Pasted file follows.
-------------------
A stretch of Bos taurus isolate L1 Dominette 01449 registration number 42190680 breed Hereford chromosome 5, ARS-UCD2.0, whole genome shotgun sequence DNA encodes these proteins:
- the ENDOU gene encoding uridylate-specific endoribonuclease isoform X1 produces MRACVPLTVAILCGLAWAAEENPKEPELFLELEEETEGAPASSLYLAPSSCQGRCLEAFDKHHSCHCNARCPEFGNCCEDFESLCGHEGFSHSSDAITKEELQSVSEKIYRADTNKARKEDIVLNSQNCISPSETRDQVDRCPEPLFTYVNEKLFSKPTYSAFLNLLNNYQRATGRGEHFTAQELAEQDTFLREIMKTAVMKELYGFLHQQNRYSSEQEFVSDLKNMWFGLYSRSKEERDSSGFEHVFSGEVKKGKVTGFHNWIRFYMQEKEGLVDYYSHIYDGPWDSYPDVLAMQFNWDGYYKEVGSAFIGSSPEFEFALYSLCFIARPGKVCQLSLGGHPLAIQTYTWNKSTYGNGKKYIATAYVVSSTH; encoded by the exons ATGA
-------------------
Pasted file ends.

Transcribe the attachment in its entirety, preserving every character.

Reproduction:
A stretch of Bos taurus isolate L1 Dominette 01449 registration number 42190680 breed Hereford chromosome 5, ARS-UCD2.0, whole genome shotgun sequence DNA encodes these proteins:
- the ENDOU gene encoding uridylate-specific endoribonuclease isoform X1 produces MRACVPLTVAILCGLAWAAEENPKEPELFLELEEETEGAPASSLYLAPSSCQGRCLEAFDKHHSCHCNARCPEFGNCCEDFESLCGHEGFSHSSDAITKEELQSVSEKIYRADTNKARKEDIVLNSQNCISPSETRDQVDRCPEPLFTYVNEKLFSKPTYSAFLNLLNNYQRATGRGEHFTAQELAEQDTFLREIMKTAVMKELYGFLHQQNRYSSEQEFVSDLKNMWFGLYSRSKEERDSSGFEHVFSGEVKKGKVTGFHNWIRFYMQEKEGLVDYYSHIYDGPWDSYPDVLAMQFNWDGYYKEVGSAFIGSSPEFEFALYSLCFIARPGKVCQLSLGGHPLAIQTYTWNKSTYGNGKKYIATAYVVSSTH; encoded by the exons ATGA